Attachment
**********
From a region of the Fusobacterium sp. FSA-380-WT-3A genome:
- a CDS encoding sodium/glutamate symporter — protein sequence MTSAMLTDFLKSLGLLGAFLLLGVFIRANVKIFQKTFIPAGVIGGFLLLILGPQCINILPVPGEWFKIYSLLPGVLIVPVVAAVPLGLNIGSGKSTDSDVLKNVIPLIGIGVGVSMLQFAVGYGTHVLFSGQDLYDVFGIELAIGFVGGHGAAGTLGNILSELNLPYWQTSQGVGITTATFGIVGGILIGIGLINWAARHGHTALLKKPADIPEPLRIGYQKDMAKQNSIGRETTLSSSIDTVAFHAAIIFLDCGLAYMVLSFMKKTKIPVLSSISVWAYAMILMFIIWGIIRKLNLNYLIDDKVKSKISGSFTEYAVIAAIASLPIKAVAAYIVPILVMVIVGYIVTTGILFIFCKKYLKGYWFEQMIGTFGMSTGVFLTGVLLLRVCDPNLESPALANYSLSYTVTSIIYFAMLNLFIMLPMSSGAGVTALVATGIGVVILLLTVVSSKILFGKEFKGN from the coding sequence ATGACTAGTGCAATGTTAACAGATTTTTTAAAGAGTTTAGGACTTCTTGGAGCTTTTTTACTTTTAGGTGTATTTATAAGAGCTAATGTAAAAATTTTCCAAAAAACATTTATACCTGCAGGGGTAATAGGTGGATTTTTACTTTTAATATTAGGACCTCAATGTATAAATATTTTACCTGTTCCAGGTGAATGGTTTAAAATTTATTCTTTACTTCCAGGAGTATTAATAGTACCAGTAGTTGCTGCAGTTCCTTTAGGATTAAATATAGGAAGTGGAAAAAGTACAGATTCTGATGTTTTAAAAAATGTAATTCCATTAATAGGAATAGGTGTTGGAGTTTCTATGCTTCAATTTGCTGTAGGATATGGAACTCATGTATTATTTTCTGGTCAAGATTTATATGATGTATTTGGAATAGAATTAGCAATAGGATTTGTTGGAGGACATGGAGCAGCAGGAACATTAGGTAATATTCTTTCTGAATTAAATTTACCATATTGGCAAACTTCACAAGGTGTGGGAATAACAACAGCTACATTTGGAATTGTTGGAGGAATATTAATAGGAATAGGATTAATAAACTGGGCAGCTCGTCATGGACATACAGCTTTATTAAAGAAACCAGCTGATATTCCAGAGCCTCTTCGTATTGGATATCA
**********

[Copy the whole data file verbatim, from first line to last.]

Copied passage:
From a region of the Fusobacterium sp. FSA-380-WT-3A genome:
- a CDS encoding sodium/glutamate symporter — protein sequence MTSAMLTDFLKSLGLLGAFLLLGVFIRANVKIFQKTFIPAGVIGGFLLLILGPQCINILPVPGEWFKIYSLLPGVLIVPVVAAVPLGLNIGSGKSTDSDVLKNVIPLIGIGVGVSMLQFAVGYGTHVLFSGQDLYDVFGIELAIGFVGGHGAAGTLGNILSELNLPYWQTSQGVGITTATFGIVGGILIGIGLINWAARHGHTALLKKPADIPEPLRIGYQKDMAKQNSIGRETTLSSSIDTVAFHAAIIFLDCGLAYMVLSFMKKTKIPVLSSISVWAYAMILMFIIWGIIRKLNLNYLIDDKVKSKISGSFTEYAVIAAIASLPIKAVAAYIVPILVMVIVGYIVTTGILFIFCKKYLKGYWFEQMIGTFGMSTGVFLTGVLLLRVCDPNLESPALANYSLSYTVTSIIYFAMLNLFIMLPMSSGAGVTALVATGIGVVILLLTVVSSKILFGKEFKGN from the coding sequence ATGACTAGTGCAATGTTAACAGATTTTTTAAAGAGTTTAGGACTTCTTGGAGCTTTTTTACTTTTAGGTGTATTTATAAGAGCTAATGTAAAAATTTTCCAAAAAACATTTATACCTGCAGGGGTAATAGGTGGATTTTTACTTTTAATATTAGGACCTCAATGTATAAATATTTTACCTGTTCCAGGTGAATGGTTTAAAATTTATTCTTTACTTCCAGGAGTATTAATAGTACCAGTAGTTGCTGCAGTTCCTTTAGGATTAAATATAGGAAGTGGAAAAAGTACAGATTCTGATGTTTTAAAAAATGTAATTCCATTAATAGGAATAGGTGTTGGAGTTTCTATGCTTCAATTTGCTGTAGGATATGGAACTCATGTATTATTTTCTGGTCAAGATTTATATGATGTATTTGGAATAGAATTAGCAATAGGATTTGTTGGAGGACATGGAGCAGCAGGAACATTAGGTAATATTCTTTCTGAATTAAATTTACCATATTGGCAAACTTCACAAGGTGTGGGAATAACAACAGCTACATTTGGAATTGTTGGAGGAATATTAATAGGAATAGGATTAATAAACTGGGCAGCTCGTCATGGACATACAGCTTTATTAAAGAAACCAGCTGATATTCCAGAGCCTCTTCGTATTGGATATCA